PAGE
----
CITY Council chiefs are still refusing to publish crucial documents which show how the taxpayer could be landed with a €9m bill.
It is understood this amount may now have to be written off by the local authority because Greyhound Recycling has abandoned attempts to recoup the cash on behalf of city dwellers.
A Department of the Environment auditor has also admitted "it is unlikely much of these arrears will be collected''.
Details of the controversial deal struck between Dublin City Council and Greyhound Recycling have never been released.
Council bosses have come under fire after claiming the contract on the sale of the service is "commercially sensitive".
City politicians have now demanded the immediate release of all contracts signed between both sides.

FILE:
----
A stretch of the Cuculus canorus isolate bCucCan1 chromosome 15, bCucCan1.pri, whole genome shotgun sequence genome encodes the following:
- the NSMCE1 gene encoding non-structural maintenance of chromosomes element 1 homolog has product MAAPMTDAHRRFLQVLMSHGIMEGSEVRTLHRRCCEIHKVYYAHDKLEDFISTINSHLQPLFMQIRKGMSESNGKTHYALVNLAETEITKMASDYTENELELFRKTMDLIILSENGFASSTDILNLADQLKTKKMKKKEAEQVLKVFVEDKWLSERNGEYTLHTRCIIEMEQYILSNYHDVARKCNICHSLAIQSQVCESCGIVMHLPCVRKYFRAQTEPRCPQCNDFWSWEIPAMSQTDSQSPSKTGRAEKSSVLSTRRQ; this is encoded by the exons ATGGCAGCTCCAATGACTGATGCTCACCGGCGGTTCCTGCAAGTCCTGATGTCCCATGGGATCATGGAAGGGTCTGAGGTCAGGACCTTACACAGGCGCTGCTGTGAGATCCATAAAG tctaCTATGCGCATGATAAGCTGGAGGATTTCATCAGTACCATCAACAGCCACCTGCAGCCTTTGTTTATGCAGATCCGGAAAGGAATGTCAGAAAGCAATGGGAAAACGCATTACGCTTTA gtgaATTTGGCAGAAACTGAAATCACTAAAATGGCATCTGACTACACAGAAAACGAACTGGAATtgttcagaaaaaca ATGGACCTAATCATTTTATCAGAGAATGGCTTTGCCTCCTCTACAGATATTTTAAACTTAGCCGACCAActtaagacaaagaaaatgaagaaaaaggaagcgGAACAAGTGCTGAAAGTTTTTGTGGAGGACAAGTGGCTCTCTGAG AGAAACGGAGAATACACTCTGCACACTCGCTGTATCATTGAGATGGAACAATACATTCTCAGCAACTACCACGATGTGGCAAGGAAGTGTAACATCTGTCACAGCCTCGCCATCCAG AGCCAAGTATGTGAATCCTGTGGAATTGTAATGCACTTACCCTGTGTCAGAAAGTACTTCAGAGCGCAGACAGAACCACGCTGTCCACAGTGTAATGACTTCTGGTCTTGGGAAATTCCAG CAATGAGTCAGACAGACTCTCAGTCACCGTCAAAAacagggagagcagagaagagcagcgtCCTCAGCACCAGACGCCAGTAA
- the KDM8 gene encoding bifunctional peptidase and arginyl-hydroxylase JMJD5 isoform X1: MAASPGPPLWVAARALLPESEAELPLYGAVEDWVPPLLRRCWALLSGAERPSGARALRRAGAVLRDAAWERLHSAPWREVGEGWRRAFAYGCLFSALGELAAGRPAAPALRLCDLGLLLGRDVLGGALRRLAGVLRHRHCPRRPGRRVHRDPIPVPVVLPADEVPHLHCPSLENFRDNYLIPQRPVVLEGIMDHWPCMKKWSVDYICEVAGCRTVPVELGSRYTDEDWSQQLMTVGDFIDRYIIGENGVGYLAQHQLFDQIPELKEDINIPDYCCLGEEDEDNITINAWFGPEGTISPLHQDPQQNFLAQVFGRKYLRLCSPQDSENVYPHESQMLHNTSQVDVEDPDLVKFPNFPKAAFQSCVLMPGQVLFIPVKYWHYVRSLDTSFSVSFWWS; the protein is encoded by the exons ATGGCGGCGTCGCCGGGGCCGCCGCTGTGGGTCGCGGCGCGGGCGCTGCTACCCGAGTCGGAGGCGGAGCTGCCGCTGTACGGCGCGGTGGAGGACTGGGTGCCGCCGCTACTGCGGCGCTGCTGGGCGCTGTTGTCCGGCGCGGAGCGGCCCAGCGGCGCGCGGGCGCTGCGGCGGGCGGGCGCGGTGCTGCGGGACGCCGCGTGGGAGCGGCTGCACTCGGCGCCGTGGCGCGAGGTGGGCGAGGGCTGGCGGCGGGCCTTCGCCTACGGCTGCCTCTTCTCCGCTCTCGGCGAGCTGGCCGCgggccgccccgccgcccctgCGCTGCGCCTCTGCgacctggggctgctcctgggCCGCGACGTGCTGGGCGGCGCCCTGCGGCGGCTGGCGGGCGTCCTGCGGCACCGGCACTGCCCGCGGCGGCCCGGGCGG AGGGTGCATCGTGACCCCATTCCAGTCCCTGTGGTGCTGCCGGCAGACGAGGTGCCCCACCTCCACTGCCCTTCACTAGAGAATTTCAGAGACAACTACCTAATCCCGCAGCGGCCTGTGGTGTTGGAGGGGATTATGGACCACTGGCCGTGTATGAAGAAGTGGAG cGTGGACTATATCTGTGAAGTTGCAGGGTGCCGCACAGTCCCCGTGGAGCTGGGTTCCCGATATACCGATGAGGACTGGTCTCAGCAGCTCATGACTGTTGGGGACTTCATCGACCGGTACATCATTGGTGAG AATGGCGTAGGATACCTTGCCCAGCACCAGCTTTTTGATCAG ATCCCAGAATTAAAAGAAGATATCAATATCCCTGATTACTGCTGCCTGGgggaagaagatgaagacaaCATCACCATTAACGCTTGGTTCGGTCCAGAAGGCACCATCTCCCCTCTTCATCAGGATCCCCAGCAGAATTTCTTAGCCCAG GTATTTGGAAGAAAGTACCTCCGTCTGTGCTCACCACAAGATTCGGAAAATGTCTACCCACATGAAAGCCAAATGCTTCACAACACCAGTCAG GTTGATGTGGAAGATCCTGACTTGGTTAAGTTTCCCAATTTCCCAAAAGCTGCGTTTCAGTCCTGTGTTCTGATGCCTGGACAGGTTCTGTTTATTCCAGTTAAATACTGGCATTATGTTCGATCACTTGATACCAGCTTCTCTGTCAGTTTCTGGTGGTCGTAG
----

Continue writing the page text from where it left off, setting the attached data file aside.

Dublin councillor Mannix Flynn said the council should have collected the debt owed to it before selling the city's waste service to Greyhound.
"The city council is incompetent in collecting debt. The whole thing with Greyhound has been a disaster.
"The idea of the council giving over its debts to a company, which is not a debt collection agency, is nuts," he told the Herald.
When the city's waste collection service was sold in 2011 it was understood Greyhound would try and recoup an estimated €13m in unpaid debts.
However, only €2m has been collected, and already €2m has been written off.
The firm previously insisted on the sale figure agreed with the council for the service being kept confidential because "it might give others an indication of its pricing strategy".
A Greyhound spokeswoman said: "We outsourced the collection of the debt with the agreement of Dublin City Council.
"We chased the debt as vigorously as we were able to but we felt necessary to outsource.
"We are no longer chasing these debts. It will be up to DCC to come back to us in relation to any new arrangements."
DCC insisted it continues to have an agreement with Greyhound through which arrears due to it will be collected using a third party debt collection company. "Accordingly the issue of writing off of any amounts does not arise," it added.